The second dynamic of Public Interest Registry’s initiative is to build an online NGO directory that essentially functions as a “Facebook for NGOs.” When organizations register their .NGO/.ONG domain names, they are automatically entered into the directory and gain access to communication with government and business contacts. Our goal is to bridge the gap between sectors, prompt discussions and partnerships that will ultimately help NGOs become more sustainable, and encourage collaboration as a means to a well-defined 2030 (and beyond) world.

Here’s an infographic that explains how it works:

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This is Public Interest Registry’s first year of attendance to the SGS, and we are grateful to have the opportunity to engage in conversations about utilizing new media and technology to make the world a better place for all. That is truthfully a huge part of our mission and the purpose behind the .ORG and .NGO/.ONG domain extensions. It is our hope that .ORG continues to be an online space where people share their reason, their cause, or their crazy idea with the rest of the world; and that .NGO/.ONG effectively unite the independent sector with governments and businesses so that together, they can work toward #2030NOW.

#TaliasLegacy

This week we wanted to recognize and honor the story of a 13-year-old girl who devoted her short time on this earth to supporting children and families who live with cancer, while battling cancer herself.

Talia Joy Castellano was just seven years old when she was diagnosed with neuroblastoma, a malignant tumor that develops from nerve tissue. This is the most common form of cancer found in childhood and infancy. A short time later she found out that she also had Leukemia, a cancer of the blood or bone marrow which causes almost one-third of all cancer deaths in children and adolescents younger than 15 years old. Battling two cancers at once is almost unheard of.

Following the diagnosis, Talia started spending more time with Tammy DeLaRosa, a cancer survivor and close family friend. DeLaRosa shared in an interview, “I have drawers and cabinets and stuff full of makeup, and she just started going through them and pulling them out, and then she asked me if I would put makeup on her and so I did.

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Talia began experimenting with makeup after losing her hair to chemotherapy treatments. She created her own tutorials and posted them to YouTube. One of her videos earned more than 8 million views, and her channel (GMA News) gained more than 750,000 followers. “I love and adore makeup, using it as my wig and having so much self-confidence to go out to the grocery store without a wig,” she says in one of her videos, “It’s just amazing.” What seemed even more amazing was Talia’s positive attitude despite the circumstances, truly evoking her middle name, Joy.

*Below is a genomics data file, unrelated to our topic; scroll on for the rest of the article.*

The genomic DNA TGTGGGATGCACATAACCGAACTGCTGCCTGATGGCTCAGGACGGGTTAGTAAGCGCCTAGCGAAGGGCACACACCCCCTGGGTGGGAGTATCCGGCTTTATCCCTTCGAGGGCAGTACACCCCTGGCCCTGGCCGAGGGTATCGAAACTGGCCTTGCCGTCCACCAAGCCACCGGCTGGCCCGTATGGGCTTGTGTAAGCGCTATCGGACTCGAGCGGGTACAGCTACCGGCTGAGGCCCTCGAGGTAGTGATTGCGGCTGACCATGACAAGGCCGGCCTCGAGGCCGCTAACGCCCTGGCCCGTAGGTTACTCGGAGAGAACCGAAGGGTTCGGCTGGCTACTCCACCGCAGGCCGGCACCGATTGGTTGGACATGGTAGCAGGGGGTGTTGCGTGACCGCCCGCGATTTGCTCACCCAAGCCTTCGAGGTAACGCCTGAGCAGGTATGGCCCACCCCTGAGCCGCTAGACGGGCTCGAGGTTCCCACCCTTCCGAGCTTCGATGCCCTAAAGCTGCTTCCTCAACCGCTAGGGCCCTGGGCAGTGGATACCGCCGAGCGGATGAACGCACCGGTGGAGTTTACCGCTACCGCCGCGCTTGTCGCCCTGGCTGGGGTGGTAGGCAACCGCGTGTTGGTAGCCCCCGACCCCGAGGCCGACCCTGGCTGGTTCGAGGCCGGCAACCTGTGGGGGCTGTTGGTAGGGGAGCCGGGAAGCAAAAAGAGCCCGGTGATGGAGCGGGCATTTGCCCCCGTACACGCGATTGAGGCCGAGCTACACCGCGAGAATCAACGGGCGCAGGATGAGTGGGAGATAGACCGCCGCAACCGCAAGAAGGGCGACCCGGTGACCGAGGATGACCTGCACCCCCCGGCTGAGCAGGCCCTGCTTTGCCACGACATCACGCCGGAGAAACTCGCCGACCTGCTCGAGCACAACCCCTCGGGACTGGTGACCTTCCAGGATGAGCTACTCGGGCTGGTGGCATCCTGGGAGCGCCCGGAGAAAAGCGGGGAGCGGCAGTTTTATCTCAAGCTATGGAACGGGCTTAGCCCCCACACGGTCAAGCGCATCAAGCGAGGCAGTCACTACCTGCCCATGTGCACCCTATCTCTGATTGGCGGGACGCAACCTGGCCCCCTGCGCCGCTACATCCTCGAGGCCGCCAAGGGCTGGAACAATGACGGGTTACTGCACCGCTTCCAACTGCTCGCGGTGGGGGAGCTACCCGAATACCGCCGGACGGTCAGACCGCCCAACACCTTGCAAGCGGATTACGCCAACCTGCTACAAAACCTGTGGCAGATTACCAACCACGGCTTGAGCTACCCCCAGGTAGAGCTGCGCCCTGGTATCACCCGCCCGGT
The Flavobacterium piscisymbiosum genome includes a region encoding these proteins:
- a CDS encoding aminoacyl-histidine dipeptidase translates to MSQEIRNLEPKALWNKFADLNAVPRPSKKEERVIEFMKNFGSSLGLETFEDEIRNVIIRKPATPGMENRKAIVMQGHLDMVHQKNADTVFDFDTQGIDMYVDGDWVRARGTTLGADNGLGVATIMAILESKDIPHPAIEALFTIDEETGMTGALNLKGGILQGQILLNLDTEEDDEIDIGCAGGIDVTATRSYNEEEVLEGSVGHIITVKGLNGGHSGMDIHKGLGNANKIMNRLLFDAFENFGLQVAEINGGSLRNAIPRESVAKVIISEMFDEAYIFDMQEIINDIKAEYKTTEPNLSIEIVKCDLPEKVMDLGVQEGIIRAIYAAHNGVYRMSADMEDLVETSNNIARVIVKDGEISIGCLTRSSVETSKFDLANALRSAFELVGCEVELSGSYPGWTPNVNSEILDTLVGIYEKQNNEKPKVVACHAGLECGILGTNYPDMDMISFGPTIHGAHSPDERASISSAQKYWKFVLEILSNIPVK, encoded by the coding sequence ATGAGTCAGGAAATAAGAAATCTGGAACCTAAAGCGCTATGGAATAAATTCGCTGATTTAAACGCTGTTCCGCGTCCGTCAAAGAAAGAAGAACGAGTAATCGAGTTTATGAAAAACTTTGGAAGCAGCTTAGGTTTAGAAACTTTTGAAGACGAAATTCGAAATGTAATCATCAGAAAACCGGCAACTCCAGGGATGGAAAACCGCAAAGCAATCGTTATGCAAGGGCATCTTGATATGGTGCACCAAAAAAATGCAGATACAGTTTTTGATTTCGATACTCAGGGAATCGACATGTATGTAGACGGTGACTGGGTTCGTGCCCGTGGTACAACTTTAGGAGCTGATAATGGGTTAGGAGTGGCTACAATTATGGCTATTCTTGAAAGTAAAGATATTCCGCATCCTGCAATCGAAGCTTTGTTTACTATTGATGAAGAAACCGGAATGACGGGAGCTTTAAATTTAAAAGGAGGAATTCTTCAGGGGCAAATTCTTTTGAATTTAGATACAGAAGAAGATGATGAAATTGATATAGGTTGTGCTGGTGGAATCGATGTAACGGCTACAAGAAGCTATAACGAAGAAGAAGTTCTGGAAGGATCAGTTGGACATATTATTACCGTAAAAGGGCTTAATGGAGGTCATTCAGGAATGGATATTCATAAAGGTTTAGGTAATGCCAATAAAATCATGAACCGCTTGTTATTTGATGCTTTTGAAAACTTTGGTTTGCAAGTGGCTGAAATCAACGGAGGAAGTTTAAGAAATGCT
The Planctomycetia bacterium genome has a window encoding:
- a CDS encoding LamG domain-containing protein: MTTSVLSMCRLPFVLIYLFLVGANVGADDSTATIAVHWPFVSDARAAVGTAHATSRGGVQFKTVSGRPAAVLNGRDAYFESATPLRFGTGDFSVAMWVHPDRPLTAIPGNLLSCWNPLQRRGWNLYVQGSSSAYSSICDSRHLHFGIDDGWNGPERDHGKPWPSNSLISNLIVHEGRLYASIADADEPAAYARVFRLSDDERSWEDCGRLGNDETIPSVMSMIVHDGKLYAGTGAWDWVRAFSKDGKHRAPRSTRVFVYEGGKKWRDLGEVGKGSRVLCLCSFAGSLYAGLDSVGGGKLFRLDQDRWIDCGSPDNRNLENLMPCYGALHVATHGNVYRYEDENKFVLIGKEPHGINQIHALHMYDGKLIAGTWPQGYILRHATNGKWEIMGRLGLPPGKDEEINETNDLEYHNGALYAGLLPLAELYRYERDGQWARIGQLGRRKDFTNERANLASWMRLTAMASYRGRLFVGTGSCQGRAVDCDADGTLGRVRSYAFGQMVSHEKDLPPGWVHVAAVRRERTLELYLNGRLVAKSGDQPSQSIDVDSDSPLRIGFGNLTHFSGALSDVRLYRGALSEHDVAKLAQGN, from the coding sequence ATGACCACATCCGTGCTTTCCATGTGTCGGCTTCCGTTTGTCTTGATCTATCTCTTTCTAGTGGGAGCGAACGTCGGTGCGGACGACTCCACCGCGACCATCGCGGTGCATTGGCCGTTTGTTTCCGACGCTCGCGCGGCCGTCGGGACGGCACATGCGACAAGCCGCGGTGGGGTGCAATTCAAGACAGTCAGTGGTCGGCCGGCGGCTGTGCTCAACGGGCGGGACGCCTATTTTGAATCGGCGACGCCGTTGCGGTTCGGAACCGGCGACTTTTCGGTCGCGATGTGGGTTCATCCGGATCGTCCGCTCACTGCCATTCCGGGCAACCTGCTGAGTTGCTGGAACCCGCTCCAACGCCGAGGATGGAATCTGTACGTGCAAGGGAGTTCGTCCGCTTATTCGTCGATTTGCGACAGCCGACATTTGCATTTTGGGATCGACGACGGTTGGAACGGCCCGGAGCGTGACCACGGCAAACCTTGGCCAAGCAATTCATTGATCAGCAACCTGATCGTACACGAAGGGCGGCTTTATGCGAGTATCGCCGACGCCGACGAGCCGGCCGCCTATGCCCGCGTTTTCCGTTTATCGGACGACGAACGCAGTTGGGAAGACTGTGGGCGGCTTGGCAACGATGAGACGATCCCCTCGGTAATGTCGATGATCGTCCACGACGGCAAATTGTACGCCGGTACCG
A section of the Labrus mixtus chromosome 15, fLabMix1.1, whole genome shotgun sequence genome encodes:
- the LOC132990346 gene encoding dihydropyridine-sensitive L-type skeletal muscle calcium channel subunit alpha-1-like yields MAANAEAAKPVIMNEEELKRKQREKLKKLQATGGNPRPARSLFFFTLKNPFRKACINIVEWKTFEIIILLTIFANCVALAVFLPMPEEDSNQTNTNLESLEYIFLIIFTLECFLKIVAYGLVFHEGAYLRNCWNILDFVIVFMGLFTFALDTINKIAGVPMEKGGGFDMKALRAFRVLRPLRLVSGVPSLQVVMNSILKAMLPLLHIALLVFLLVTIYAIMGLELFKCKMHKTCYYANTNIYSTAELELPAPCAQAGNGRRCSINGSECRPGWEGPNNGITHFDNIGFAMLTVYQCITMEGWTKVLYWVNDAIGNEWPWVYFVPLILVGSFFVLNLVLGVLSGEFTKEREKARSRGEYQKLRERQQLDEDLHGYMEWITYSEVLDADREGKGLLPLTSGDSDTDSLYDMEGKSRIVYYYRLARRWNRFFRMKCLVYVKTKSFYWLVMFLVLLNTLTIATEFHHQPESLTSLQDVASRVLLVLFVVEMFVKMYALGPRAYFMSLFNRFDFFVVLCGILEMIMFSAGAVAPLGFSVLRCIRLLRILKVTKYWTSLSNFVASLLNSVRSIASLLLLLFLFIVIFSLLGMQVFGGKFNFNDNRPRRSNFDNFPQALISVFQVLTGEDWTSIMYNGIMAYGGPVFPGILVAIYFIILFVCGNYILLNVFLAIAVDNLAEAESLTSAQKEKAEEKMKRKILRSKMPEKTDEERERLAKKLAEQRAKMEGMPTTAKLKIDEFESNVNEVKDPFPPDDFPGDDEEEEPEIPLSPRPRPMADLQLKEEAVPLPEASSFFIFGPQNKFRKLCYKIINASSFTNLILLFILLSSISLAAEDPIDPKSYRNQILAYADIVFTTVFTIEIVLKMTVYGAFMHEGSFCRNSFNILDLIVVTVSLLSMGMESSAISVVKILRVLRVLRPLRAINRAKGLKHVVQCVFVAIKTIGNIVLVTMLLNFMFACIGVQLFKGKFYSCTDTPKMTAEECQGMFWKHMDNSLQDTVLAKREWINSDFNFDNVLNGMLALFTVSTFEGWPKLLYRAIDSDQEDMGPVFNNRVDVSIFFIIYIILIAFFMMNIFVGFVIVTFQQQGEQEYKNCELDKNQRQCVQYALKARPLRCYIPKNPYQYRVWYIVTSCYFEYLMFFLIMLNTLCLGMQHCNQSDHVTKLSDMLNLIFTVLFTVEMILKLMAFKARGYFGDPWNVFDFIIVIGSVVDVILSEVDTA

The YouTube make up guru had mentioned in a video once that she dreamt of meeting Ellen Degeneres. The TV host caught wind of this and turned Talia’s dream into reality when she invited Talia to appear on “The Ellen Show” in September 2012.  She said, “I am inspired by people like yourself. I think there are a lot of people who go through a lot of struggling situations, and despite what the doctors have said and the cancer you’re going through, how do you stay so positive?” she asked.

Referring to Ellen’s character Dory in Finding Nemo, Talia responded, “When people ask me that, what do you want me to do, be depressed? I mean a little fishy told me, ‘Just keep swimming, just keep swimming!’

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Ellen, a Cover Girl representative herself, made Talia an honorary Cover Girl and presented her with her own portrait. The makeup brand was awed by Talia’s story and also awarded her a makeup table and $20,000.

Of all the positive messages that Talia video-blogged online, the one that resonates with the Public Interest Registry team most is the idea of leaving impactful footprints on the world and being a part of something bigger. This little giant certainly did that.
Talia’s favorite charity was the Base Camp Childeren’s Cancer Foundation, a nonprofit #dotORG that serves 200 families that are fighting cancer daily. With her footprint in mind, Talia launched a fundraising campaign called “Bring Hope Home” to raise $125,000 so that the local charity in Orlando, FL would be able to buy an office condo to create a permanent home for their programs.

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Talia wanted to leave her legacy at the BASE Camp office by creating Talia’s room — “a destination where girls can come when they’re feeling down, a place where they can come to get pretty…filled with make-up, nail polish, pretty dresses, jewelry and shoes!” (BaseCamp)

Please help BASE Camp fulfill Talia’s Legacy with your donation.

Last week, on July 16th, Talia unfortunately lost her battle to cancer, but she continues to win over all of our hearts. Just a few days before she passed, Talia posted her 74-item bucket list to her official Facebook fan page. This list included to-do’s like “leave my handprint in wet cement,” “send a message in a bottle,” “help a newbie with cancer,” and “jump in a pool of jello.”